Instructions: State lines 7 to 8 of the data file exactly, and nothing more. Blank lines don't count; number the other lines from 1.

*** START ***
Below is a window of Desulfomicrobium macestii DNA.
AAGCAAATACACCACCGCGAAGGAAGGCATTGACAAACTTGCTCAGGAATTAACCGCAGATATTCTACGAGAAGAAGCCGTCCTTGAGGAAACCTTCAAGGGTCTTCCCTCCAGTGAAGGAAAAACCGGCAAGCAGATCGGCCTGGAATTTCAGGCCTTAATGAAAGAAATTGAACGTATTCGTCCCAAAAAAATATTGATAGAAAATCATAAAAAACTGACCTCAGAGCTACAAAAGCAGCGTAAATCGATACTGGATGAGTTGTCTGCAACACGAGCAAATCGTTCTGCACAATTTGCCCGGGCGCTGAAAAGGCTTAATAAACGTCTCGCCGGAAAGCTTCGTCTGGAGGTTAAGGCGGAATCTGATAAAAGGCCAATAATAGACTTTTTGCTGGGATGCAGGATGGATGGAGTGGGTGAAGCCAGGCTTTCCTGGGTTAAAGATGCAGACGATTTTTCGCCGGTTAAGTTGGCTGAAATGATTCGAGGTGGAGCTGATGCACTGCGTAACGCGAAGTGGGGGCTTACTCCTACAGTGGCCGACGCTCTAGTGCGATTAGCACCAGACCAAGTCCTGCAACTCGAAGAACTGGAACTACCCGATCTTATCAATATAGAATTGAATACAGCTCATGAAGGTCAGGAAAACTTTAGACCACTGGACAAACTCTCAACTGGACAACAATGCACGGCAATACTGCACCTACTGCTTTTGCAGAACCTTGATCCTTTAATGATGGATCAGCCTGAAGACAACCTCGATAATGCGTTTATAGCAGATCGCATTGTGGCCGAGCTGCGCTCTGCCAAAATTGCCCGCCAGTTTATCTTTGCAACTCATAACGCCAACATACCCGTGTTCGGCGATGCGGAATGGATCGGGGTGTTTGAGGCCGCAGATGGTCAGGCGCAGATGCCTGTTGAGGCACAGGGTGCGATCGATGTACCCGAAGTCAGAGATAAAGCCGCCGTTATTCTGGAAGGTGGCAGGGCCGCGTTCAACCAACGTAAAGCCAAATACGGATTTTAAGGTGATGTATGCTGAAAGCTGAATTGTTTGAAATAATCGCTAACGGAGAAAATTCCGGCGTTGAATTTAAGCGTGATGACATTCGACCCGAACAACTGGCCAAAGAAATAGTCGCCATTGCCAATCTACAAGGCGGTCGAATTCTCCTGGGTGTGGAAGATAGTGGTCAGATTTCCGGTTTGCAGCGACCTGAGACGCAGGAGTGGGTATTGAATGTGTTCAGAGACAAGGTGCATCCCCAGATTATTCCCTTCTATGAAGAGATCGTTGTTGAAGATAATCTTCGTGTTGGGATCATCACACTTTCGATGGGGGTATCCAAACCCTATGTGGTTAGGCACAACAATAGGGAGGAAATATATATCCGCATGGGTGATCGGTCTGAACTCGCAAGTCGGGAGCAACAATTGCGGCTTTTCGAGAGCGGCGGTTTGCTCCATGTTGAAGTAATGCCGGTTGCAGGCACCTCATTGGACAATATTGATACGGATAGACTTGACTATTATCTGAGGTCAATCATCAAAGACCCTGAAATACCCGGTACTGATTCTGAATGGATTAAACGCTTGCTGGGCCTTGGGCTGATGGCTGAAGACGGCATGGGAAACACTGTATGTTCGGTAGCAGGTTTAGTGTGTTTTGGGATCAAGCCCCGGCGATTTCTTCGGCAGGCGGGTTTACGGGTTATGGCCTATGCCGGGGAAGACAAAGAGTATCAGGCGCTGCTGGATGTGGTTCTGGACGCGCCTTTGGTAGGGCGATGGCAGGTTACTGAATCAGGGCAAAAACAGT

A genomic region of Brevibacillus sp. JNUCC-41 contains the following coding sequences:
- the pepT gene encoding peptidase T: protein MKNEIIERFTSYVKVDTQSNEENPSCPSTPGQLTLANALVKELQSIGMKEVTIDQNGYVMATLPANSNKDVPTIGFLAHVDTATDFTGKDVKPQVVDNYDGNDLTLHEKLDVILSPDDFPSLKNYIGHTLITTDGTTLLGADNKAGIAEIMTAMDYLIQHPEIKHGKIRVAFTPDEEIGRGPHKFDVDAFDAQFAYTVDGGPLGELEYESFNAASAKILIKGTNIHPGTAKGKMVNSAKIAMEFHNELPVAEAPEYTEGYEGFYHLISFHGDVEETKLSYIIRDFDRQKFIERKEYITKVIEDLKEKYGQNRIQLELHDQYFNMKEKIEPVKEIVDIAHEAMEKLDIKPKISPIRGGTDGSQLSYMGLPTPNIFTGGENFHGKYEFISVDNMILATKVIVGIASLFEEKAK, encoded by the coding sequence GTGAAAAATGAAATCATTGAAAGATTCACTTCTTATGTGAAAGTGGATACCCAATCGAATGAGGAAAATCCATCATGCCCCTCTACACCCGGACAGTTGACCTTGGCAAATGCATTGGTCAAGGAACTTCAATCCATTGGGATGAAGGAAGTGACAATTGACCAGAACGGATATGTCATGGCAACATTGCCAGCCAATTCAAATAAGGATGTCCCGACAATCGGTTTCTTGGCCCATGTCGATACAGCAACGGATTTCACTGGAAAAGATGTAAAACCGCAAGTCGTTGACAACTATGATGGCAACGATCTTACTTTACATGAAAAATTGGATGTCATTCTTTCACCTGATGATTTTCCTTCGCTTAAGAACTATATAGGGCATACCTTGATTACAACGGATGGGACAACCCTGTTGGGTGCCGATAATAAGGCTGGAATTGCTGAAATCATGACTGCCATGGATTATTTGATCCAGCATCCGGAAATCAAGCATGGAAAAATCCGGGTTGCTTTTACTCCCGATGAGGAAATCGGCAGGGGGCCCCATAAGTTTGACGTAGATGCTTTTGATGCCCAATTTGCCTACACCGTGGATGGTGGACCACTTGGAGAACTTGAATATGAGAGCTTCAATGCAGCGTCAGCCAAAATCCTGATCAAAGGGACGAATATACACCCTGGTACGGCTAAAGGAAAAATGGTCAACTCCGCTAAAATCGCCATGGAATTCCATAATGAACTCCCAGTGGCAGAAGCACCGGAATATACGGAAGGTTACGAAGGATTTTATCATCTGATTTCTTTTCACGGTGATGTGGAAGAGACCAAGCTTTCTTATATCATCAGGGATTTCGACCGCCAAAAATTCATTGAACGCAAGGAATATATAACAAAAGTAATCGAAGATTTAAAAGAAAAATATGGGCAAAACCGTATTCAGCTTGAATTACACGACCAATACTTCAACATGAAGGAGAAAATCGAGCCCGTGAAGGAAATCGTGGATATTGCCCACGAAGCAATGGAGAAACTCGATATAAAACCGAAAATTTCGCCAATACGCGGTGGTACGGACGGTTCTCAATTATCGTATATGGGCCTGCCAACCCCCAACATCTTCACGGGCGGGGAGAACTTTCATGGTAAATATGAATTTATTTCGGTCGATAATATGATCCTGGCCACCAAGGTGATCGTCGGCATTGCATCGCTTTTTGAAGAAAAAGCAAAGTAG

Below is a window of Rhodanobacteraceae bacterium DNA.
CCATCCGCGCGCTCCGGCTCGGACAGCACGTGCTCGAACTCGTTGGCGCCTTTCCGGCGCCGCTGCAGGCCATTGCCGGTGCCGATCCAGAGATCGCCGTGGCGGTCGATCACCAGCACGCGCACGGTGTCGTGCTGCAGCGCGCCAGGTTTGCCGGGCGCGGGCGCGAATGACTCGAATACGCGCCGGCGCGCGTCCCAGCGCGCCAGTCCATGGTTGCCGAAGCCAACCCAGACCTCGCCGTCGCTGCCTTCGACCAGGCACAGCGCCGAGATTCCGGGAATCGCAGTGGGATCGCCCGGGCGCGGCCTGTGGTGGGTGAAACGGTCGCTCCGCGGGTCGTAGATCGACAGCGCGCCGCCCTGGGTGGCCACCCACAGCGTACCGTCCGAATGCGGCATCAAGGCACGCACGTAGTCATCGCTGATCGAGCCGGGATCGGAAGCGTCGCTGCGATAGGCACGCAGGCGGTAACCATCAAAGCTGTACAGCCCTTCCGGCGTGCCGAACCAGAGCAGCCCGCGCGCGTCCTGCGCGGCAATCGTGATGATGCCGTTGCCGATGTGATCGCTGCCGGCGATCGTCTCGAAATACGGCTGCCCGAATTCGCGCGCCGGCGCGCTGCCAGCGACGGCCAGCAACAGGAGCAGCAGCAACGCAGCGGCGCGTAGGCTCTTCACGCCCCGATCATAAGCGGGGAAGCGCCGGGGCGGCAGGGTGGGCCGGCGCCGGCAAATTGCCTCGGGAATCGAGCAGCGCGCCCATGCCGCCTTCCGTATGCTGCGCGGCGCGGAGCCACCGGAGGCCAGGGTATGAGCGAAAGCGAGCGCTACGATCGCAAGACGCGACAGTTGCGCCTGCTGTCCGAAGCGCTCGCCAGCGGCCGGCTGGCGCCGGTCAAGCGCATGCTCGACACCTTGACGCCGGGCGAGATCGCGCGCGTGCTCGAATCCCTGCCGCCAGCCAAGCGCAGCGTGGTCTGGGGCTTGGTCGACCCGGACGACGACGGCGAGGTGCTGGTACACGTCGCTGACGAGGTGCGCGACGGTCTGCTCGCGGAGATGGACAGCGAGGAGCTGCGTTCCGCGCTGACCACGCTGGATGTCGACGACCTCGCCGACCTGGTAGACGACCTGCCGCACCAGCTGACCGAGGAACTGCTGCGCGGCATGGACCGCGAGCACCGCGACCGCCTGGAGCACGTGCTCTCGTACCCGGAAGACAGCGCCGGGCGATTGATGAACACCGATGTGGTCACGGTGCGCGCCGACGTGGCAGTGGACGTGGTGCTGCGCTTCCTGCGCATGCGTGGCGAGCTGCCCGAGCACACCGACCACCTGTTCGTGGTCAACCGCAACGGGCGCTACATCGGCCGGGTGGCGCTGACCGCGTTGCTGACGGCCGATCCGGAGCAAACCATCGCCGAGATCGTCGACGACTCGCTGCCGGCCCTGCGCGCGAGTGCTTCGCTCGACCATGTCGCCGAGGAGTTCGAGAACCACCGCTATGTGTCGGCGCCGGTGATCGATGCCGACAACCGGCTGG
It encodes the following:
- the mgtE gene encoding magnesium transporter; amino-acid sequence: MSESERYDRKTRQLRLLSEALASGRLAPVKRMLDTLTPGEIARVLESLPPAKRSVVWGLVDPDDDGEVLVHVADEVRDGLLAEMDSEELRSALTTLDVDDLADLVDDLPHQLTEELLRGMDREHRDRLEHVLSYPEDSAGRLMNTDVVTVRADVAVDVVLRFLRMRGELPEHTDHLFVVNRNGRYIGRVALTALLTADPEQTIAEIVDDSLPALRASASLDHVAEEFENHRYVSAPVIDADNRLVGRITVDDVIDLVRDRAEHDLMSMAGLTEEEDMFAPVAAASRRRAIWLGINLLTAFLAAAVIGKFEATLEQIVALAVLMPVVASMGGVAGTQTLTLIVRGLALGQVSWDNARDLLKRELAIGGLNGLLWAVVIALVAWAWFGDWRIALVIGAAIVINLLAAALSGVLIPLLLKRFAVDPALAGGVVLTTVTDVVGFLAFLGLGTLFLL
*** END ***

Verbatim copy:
It encodes the following:
- the mgtE gene encoding magnesium transporter; amino-acid sequence: MSESERYDRKTRQLRLLSEALASGRLAPVKRMLDTLTPGEIARVLESLPPAKRSVVWGLVDPDDDGEVLVHVADEVRDGLLAEMDSEELRSALTTLDVDDLADLVDDLPHQLTEELLRGMDREHRDRLEHVLSYPEDSAGRLMNTDVVTVRADVAVDVVLRFLRMRGELPEHTDHLFVVNRNGRYIGRVALTALLTADPEQTIAEIVDDSLPALRASASLDHVAEEFENHRYVSAPVIDADNRLVGRITVDDVIDLVRDRAEHDLMSMAGLTEEEDMFAPVAAASRRRAIWLGINLLTAFLAAAVIGKFEATLEQIVALAVLMPVVASMGGVAGTQTLTLIVRGLALGQVSWDNARDLLKRELAIGGLNGLLWAVVIALVAWAWFGDWRIALVIGAAIVINLLAAALSGVLIPLLLKRFAVDPALAGGVVLTTVTDVVGFLAFLGLGTLFLL